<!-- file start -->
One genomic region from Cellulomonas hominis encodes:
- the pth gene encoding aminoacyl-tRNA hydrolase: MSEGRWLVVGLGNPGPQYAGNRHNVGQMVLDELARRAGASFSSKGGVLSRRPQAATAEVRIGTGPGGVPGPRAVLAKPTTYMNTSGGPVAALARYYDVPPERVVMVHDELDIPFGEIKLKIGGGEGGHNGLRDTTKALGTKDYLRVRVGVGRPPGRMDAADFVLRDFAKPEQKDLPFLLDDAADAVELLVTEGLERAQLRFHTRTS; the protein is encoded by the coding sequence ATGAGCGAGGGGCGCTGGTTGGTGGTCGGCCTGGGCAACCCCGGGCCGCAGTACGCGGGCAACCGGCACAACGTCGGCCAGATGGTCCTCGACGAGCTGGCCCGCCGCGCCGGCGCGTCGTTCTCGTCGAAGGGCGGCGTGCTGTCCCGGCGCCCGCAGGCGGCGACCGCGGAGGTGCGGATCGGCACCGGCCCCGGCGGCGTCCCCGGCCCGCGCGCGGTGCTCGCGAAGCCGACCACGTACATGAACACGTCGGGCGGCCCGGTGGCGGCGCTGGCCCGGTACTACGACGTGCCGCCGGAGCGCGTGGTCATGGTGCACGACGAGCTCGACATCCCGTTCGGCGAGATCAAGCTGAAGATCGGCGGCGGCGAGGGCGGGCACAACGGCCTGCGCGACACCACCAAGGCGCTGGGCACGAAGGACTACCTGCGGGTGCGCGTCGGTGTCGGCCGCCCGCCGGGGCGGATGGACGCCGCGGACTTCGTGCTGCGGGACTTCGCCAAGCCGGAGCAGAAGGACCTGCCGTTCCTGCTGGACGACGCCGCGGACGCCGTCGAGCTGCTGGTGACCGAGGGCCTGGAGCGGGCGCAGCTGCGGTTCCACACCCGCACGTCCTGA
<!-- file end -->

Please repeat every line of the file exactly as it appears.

One genomic region from Cellulomonas hominis encodes:
- the pth gene encoding aminoacyl-tRNA hydrolase: MSEGRWLVVGLGNPGPQYAGNRHNVGQMVLDELARRAGASFSSKGGVLSRRPQAATAEVRIGTGPGGVPGPRAVLAKPTTYMNTSGGPVAALARYYDVPPERVVMVHDELDIPFGEIKLKIGGGEGGHNGLRDTTKALGTKDYLRVRVGVGRPPGRMDAADFVLRDFAKPEQKDLPFLLDDAADAVELLVTEGLERAQLRFHTRTS; the protein is encoded by the coding sequence ATGAGCGAGGGGCGCTGGTTGGTGGTCGGCCTGGGCAACCCCGGGCCGCAGTACGCGGGCAACCGGCACAACGTCGGCCAGATGGTCCTCGACGAGCTGGCCCGCCGCGCCGGCGCGTCGTTCTCGTCGAAGGGCGGCGTGCTGTCCCGGCGCCCGCAGGCGGCGACCGCGGAGGTGCGGATCGGCACCGGCCCCGGCGGCGTCCCCGGCCCGCGCGCGGTGCTCGCGAAGCCGACCACGTACATGAACACGTCGGGCGGCCCGGTGGCGGCGCTGGCCCGGTACTACGACGTGCCGCCGGAGCGCGTGGTCATGGTGCACGACGAGCTCGACATCCCGTTCGGCGAGATCAAGCTGAAGATCGGCGGCGGCGAGGGCGGGCACAACGGCCTGCGCGACACCACCAAGGCGCTGGGCACGAAGGACTACCTGCGGGTGCGCGTCGGTGTCGGCCGCCCGCCGGGGCGGATGGACGCCGCGGACTTCGTGCTGCGGGACTTCGCCAAGCCGGAGCAGAAGGACCTGCCGTTCCTGCTGGACGACGCCGCGGACGCCGTCGAGCTGCTGGTGACCGAGGGCCTGGAGCGGGCGCAGCTGCGGTTCCACACCCGCACGTCCTGA